A little sunlight for the hospitality industry

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Hello everyone,

Yesterday, this column took a look at the coronavirus catastrophe in the hospitality industry as well as concerns from a  small business leader on assistance being tied to debt.

The concerns were aired by Bob Older, who heads the Delaware Small Business Chamber and runs a travel agency. Older knows a thing or two about staying in business in a  tough industry over a long period.

As of today,  a little sun broke through the clouds – at least in a figurative sense.

The HELP program, short for Hospitality Emergency Loan Program, announced yesterday by Gov. John Carney, offers interest-free loans of up to $10,000 a month for hospitality-related businesses with $1.5 million or less in annual sales. Payments are deferred for several months and can take place over a decade.

For some restaurants and related businesses that are current on their bills and have a loyal following,  HELP should help.

A quick note. If you know someone who would benefit from the program, pass this information along or forward this Email message.  Restaurant-bar owners are hunkered down these days and may not have time to scan news reports.

The Small Business Administration also gave swift approval to Delaware’s request for an Economic Injury  Declaration that clears the way for low-interest loans and other assistance.

The SBA is also working to reduce some of the paperwork delays that come with a massive increase in demand for services.

The SBA’s definition of small business is broad and should help larger enterprises that forced into mass layoffs and other drastic measures and have good relationships with their lenders.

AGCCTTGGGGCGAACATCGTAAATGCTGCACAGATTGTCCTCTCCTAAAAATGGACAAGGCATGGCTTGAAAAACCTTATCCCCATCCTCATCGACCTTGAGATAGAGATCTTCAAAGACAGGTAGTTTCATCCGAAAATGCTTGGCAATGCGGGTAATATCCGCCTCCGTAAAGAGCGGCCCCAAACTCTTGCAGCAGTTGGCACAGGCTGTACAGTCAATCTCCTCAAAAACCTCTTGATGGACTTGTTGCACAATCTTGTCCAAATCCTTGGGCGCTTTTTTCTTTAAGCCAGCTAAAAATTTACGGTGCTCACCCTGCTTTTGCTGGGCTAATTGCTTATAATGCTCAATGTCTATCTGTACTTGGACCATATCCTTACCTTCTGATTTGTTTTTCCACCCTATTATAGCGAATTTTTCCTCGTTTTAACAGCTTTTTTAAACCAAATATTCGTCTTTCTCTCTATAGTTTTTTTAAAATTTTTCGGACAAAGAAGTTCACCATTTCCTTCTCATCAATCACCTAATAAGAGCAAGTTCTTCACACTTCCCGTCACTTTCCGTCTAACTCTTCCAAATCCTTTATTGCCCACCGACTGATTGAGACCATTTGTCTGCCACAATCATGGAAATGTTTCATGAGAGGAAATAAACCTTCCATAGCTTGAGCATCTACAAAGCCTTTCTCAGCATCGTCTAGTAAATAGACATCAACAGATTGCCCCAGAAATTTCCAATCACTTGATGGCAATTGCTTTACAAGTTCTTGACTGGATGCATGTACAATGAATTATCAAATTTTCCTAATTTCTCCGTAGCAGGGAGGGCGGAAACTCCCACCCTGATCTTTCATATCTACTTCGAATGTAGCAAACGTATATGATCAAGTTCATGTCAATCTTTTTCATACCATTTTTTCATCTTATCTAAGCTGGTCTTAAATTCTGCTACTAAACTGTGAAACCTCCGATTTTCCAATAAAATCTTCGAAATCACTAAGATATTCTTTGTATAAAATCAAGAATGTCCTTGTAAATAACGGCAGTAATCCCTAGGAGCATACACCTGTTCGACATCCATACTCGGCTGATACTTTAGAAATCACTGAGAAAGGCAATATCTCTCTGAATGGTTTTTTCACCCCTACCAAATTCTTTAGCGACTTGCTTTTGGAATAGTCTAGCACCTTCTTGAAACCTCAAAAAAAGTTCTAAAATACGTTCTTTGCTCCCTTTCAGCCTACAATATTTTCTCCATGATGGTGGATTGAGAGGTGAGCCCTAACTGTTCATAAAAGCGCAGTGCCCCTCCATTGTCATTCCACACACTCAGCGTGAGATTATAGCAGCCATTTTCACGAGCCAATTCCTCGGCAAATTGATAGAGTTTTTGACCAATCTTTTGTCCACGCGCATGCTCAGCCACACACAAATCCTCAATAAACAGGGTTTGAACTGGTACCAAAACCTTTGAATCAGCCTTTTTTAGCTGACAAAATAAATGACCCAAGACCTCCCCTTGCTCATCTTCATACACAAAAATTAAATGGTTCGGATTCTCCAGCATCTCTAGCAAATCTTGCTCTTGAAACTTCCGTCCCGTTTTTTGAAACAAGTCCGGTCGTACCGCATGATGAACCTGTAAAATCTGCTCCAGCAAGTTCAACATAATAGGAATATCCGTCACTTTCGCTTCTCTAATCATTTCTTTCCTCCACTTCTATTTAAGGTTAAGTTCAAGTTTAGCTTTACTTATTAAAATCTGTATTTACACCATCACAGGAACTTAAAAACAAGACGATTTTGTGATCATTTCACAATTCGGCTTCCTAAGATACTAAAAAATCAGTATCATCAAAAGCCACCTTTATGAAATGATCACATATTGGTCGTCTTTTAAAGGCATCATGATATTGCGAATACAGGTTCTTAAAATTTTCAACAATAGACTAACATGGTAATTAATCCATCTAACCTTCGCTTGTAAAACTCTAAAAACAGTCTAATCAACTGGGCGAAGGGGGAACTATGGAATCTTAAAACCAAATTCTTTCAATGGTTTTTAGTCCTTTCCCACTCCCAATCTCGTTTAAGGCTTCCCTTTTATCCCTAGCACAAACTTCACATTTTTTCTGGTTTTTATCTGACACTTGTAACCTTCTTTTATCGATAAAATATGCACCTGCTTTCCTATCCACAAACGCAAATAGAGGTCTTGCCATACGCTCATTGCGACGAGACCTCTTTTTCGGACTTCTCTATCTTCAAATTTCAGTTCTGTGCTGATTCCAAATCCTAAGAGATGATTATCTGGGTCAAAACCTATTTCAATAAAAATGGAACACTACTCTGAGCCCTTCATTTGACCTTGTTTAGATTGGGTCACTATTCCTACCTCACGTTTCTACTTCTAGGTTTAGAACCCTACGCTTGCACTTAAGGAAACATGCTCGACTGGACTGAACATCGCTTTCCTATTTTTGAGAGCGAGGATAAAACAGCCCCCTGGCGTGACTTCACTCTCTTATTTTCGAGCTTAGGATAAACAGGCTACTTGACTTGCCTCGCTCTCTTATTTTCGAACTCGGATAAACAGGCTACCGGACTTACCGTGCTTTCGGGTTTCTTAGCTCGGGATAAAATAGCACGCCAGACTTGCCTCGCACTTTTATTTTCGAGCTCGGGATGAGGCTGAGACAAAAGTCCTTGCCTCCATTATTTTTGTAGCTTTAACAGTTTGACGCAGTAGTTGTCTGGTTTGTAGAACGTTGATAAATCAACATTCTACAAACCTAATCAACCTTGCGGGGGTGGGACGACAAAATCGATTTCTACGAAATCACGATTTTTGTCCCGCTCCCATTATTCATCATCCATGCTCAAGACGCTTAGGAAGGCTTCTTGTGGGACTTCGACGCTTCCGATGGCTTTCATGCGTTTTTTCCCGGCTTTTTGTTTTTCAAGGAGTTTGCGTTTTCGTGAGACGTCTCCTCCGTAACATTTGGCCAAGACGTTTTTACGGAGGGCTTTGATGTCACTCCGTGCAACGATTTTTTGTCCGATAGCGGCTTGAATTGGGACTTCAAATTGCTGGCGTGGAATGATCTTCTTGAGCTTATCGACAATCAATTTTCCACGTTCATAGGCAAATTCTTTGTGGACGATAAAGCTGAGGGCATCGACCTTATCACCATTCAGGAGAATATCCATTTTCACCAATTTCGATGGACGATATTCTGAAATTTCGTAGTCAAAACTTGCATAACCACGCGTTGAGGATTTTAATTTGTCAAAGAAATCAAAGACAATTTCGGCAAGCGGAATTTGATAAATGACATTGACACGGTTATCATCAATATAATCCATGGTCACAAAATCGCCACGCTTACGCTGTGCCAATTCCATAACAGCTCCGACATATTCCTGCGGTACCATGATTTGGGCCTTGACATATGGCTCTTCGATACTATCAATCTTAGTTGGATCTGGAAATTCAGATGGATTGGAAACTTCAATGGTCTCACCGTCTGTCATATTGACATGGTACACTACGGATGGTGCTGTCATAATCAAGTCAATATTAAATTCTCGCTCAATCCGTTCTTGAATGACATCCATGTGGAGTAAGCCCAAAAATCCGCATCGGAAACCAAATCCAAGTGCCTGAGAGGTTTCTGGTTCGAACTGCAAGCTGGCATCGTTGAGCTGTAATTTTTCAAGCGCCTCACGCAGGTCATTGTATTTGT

Carney also made a small but significant step by modifying the emergency order to allow unopened containers of alcoholic beverages to be included in takeout orders. The change should provide a modest boost to carryout revenues at some establishments.

Patrons can also provide an immediate boost by purchasing gift cards

Older remains on point with his concerns about taking on more debt in a crisis with no known endpoint.

Our misgivings remain on the Legislature not setting more money aside for times like this, despite the urgings of the Carney Administration and others for “budget smoothing” that would have built up reserves and allowed more emergency assistance.

While bringing up previous bad decisions is of limited value, one would hope leadership has learned its lesson and makes needed moves when this economic hurricane passes.

Meanwhile, lenders and others will need to step up to the table to provide further relief. We are beginning to see positive signs.

But as the cliché goes, until the “rubber meets the road”   will we know if the pledges make their way to main street.

Finally,  let us know about your experiences in navigating the current environment, whether in applying for a loan or simply coping with day to day issues.  Simply hit reply and type away. – Doug and Sharon Rainey

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